which Liberty calculated the amount it would have paid in the absence of
Medicare. His primary argument is that in the absence of Medicare,
Liberty would have paid 80% of the total hospital charge of $12,201.47,
less the $400 charge for a private room, and that the Medical Plan's
formula for coordination of benefits with Medicare therefore underpays
beneficiaries. The Medical Plan's formula for primary coverage provides
that the insurer pays 80% of "Reasonable and Customary" charges, limited
by definition to the 80th percentile of the Health Insurance Association
of America fee schedules. The discussion of the Medical Plan's
coordination of benefits with Medicare specifies that if a provider does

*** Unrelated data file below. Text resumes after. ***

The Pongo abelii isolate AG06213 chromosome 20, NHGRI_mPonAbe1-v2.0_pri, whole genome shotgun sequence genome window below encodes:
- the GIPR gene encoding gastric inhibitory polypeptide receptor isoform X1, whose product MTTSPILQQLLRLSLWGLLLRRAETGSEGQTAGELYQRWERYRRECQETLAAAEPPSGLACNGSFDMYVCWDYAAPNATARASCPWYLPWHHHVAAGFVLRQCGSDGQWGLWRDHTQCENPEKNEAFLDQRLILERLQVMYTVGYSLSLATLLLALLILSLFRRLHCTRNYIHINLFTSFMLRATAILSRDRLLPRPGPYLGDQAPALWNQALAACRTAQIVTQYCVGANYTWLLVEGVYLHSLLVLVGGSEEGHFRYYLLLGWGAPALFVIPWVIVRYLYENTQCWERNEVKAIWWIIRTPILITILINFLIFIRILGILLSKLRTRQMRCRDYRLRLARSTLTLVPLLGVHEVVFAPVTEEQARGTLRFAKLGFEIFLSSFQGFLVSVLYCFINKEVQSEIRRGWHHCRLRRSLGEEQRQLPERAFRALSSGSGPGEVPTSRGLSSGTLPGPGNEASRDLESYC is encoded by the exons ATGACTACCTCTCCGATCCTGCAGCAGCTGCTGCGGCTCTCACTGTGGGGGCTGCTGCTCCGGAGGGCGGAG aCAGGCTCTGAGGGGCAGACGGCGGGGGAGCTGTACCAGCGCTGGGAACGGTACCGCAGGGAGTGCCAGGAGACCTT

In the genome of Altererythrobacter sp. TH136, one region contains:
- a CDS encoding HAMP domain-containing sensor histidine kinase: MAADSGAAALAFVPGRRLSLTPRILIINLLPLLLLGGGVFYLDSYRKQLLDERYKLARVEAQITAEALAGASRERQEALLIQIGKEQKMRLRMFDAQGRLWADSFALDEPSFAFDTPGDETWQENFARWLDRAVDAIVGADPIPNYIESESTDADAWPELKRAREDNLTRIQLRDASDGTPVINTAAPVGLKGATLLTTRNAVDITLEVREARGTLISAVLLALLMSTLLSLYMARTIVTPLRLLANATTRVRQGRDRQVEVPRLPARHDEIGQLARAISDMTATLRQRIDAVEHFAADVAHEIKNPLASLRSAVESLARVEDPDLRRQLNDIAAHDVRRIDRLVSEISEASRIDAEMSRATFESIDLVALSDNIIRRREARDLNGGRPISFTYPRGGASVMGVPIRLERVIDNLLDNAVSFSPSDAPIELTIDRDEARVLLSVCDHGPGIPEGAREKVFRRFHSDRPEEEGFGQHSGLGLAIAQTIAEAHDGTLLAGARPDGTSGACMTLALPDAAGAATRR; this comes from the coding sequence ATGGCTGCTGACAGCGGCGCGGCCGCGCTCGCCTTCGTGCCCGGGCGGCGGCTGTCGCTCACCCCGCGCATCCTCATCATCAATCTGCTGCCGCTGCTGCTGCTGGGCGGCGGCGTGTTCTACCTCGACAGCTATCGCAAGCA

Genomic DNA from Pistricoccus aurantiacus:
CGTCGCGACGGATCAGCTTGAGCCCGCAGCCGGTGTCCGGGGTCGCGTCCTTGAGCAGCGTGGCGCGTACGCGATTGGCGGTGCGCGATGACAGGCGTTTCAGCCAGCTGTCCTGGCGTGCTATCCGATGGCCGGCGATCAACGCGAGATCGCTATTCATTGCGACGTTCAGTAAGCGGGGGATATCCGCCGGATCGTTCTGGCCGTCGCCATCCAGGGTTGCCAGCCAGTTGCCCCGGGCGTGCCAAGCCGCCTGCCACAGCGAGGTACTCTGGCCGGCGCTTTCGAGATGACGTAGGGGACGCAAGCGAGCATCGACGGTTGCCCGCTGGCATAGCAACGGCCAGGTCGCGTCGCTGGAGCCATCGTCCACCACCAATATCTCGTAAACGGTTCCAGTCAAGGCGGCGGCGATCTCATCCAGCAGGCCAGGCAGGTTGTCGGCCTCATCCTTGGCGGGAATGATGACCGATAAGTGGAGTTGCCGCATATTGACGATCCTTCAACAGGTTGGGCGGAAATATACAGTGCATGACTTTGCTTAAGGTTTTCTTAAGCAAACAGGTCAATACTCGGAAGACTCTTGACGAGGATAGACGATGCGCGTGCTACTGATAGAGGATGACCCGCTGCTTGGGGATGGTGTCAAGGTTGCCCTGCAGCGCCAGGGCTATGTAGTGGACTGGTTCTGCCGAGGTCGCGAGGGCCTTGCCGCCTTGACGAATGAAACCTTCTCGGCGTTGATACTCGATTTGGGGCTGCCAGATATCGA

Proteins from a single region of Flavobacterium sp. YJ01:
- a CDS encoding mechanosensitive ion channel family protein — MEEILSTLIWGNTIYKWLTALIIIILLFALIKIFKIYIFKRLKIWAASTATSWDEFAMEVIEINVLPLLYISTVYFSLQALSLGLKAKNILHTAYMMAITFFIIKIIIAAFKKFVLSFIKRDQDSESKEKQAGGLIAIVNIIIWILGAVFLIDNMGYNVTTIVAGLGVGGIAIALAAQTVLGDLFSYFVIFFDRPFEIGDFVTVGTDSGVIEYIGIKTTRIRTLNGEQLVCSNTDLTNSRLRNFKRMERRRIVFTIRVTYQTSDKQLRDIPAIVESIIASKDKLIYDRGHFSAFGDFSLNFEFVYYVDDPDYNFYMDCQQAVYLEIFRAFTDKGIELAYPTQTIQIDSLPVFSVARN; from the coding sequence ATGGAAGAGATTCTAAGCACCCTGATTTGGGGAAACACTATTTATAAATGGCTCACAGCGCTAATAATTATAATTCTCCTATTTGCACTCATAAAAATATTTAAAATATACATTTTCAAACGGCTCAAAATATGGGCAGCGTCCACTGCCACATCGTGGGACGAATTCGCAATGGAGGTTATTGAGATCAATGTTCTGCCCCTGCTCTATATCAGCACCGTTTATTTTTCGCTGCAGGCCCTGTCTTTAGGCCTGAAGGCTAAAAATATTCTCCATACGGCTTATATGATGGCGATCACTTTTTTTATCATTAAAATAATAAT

not take assignment by Medicare, the Medical Plan will continue to
coordinate using its definition of a Reasonable and Customary charge.
Once Tisch agreed to accept Medicare's approved charge in complete
satisfaction of its bill, however, it is no longer appropriate to
use the amount of its original bill which is almost twice
as high as the basis for computing Kast's reimbursement. Kast is
not entitled under the Medical Plan to payments calculated on the basis
of a bill which has been withdrawn.
The Medical Plan's illustration of the coordination of benefits with
Medicare makes clear that the Medical Plan will pay no more than 80% of
Medicare's approved charge when a provider accepts assignment. Liberty's
determination of Kast's benefits is consistent with this language and the
sample calculation. Under the applicable standard of review, Liberty's
rational interpretation of the Medical Plan must be allowed to control.
The defendant's motion for summary judgment is granted. The Clerk of
Court shall close the case.